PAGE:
New York Magazine Best Of Issue 2005

BEST - Beer Bar.

No bar in the city pays more loving and thorough homage to beer—specifically Belgian beer, arguably the world’s best—than Spuyten Duyvil. In a neighborhood where $2 PBR rules the day, it’s built an almost cultlike following around obscure imported microbrews. Beer geeks from Manhattan, Jersey, Connecticut, and beyond make the trek for a stunning selection of Belgian brews that’s broken down by region—Flemish, Wallonian, and Lambic. After that, there are nine more countries to sample, and a grand total of about 100 often-rare bottles, plus a rotating hand-pulled cask ale. The simple mahogany bar offers the best view of the voluminous chalkboard beer listings and a chance to chat up passionate owners Joe Carroll and Kim Barbour. Snacks—plates of cheese, meat, and Brooklyn-made pickles—stand up well to that $19 bottle of rare Wallonian Blaugies.

 

New York Times, October, 13 2004

Guaranteed, you won't recognize a single beer's brand name at Spuyten Duyvil, a busy Williamsburg brewpub in a country kitchen setting. There are scores of beer selections, listed on chalk tablets by nation of origin ?including Belgium, France, Sweden, Japan, the United Kingdom, Germany and Finland ?but not even those hip to Chimay, Duvel and other recent imports will find familiar territory. Start by telling proprietor and resident grog expert Joe Carroll what sort of brew's for you and his mental lexicon rolls out a few tasty options from Belgian lambics and tart saisons to English stouts and German weissbier, mostly priced from $7 on up to the high teens for a pint. Sake, Mexican hot chocolate and gluhwein (a cider-like hot spiced wine) provide alternative libations; nibbles include pungent cheese and meat plates.

The homey space comprises thrift shop furniture and a large table in the back, reminiscent of a beer hall's long tables, where the Billyburg bohemian crowd gathers nightly.

The origins of the spot's name, which is a bastardization of the old Dutch "spuit den duyvil" or "in spite of the devil," may have something to do with its beer selection (one category of which is labelled "Flemish"). It is presumably unrelated to the channel that divides Manhattan and the Bronx, which shares the same moniker.

 

Citysearch Editorial Rating

The Scene - Inhabiting a former railroad apartment, this Williamsburg beer and wine bar has a cozy radiance that attracts a crowd of neighborhood regulars. The slender room is decorated with a red-painted pressed-tin ceiling, chalkboard beer listings and an assortment of price-tagged vintage finds--including wooden tool boxes, '50s diner tables, anatomical posters and Chinese checker sets.

The Draw - The bar (whose name loosely translates as "spitting devil" in Dutch) stocks more than 80 international beers by the bottle, six on tap and a rotating cask-pulled ale. Belgian brews--such as the hearty blond Bink and smooth, pungent Lunacy--make up the majority of the list, which is enhanced by a selection of wines, sakes and even mead--a honey wine with notes of sherry. Robust snacks of spicy olives, hot sopressata and creamy pave d'auge cheese, as well as terrines and fruit and nut pies, match up beautifully with the drinks.

 

Village Voice, January 14-20, 2004

You'd have to be crazy to open a bar in Williamsburg that specializes in pricey Belgian ales, right? Wrong. Everyone knows that most "artists" in Brooklyn's trendiest neighborhood are hardly starving, and the folks behind Spuyten Duyvil are onto them. But even so, they seem less driven by mere capitalism than by sharing their expertise: Ask these young connoisseurs about any one of the 100-plus rare beers—including the malty, rich, and potent (9.3 percent alcohol) Trappistes Rochefort ($7) or the nutty and smooth Double Kross Brown ($6)—and they'll offer a thorough description. Aside from tasty brews, they also have an impressive wine selection that ranges from the full-bodied and aromatic Santi Solane valpolicella (Veneto, Italy; $9 a glass) to the lean and tannic Necken Markt Vinis Unitis (Austria; $7 a glass). The bartenders-owners gladly advise sophisticated hipsters on which wine will go best with their plate ($10) of, say, Gjetost (caramelized goat cheese), Tasso (ham), and lamb. The name of the bar means "spitting devil" in Dutch, but aside from the fiery red and yellow walls, there's nothing hellish about it. The decor has a charming country-kitchen/general-store feel to it: wooden tool chests, oversize glass jars, and other antiques (some of which are for sale) fill this former railroad apartment. And the jukebox—featuring music from Louis Armstrong to Mercury Rev—is as satisfying as anything on the menu. With many a cold night on the horizon, this is the perfect place to hole up till spring.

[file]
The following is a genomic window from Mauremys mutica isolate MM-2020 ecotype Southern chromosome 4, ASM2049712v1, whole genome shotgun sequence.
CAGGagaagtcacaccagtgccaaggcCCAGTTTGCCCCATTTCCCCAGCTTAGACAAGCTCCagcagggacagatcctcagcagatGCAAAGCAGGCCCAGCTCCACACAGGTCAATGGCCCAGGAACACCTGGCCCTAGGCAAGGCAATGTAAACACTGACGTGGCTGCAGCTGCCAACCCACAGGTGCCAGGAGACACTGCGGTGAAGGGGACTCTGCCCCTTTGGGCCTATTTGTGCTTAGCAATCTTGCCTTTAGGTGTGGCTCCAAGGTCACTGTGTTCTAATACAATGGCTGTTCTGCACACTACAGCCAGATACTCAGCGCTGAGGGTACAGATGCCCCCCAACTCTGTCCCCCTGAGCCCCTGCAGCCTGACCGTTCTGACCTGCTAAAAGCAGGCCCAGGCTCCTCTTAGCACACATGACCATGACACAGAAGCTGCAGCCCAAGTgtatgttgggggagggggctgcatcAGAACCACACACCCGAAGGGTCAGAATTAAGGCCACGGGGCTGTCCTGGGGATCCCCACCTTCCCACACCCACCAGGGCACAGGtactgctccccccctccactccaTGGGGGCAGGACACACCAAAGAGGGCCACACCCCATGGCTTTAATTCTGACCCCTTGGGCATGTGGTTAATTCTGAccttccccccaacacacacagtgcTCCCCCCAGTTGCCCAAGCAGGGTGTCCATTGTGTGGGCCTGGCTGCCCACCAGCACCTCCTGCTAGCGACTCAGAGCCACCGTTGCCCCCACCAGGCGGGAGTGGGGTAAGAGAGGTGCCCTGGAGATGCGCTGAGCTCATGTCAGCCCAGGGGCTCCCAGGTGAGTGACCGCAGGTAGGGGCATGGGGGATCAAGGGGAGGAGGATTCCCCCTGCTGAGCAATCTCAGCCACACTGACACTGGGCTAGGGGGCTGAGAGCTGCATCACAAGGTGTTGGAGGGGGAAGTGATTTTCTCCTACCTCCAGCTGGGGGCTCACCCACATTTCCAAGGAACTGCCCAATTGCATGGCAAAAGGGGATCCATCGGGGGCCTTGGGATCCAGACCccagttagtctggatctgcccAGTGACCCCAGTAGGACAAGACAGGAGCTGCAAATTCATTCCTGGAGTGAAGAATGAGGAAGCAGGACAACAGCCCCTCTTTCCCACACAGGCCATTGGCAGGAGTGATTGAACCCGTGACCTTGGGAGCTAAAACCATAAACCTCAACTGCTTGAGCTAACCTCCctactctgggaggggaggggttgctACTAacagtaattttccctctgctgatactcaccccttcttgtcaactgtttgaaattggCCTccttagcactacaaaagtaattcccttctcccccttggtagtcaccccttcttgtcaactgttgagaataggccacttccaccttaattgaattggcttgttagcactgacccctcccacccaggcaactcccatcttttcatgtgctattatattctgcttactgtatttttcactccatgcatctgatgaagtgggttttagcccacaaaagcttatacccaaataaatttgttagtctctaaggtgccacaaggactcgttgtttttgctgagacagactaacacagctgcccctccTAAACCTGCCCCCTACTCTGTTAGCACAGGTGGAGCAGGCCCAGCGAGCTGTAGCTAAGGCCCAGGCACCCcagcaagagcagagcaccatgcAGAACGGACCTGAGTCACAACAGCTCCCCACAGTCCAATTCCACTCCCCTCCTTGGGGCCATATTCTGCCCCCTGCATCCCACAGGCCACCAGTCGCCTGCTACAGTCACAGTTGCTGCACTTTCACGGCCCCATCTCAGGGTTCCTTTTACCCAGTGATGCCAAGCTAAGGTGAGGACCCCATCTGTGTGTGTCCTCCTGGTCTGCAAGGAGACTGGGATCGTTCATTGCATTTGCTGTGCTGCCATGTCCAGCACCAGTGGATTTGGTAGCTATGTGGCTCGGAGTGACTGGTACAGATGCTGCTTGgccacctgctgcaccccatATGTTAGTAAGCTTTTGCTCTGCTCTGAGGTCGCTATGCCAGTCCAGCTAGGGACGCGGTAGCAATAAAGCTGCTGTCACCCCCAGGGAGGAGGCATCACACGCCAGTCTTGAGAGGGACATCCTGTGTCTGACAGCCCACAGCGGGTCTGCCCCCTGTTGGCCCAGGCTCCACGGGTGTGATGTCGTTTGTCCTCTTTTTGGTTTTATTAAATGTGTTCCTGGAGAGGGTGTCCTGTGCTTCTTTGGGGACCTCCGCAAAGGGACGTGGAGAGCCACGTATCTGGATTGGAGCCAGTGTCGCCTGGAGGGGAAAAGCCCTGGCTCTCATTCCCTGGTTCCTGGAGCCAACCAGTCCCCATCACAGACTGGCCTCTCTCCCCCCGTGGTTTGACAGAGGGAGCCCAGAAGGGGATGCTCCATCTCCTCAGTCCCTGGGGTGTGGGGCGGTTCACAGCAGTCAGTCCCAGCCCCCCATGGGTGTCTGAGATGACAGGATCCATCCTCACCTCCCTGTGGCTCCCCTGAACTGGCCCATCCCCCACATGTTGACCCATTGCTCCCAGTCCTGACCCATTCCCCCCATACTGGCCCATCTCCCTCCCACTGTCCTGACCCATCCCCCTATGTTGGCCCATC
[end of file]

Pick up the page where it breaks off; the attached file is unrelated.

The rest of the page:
NYC Good Beer Guide

Spuyten Duyvil is a smart, cosy bar which first opened September 2003; there are six ever-changing taps and a cask-conditioned beer engine, all pouring microbrews and unusual imports, and a truly amazing selection of bottled beers from around the world. Belgium alone has a large blackboard listing the range available from that country - and even divided into the two language regions. The available taps are deliberately kept to a limited number to ensure freshness and frequent changes. The interior features much wood; antiques and old stuff abound (many of which are for sale), and bizarrely there are medical posters and props on the walls. There is a good-sized beer garden, torchlit after dark. Food is limited to cheese (yum yum!!!) and pate/meat boards. Opens 5pm, sometimes a little before. 10 out of 10 for range, quality, and effort - this bar will be hard to beat anywhere - even in Belgium itself. This bar attained no.1 position in Beer Advocate.com's New York bar ratings within 3 months of opening.

 

 

 

Voted Best Beer Bar In New York

and # 2 in the USA

by www.beeradvocate.com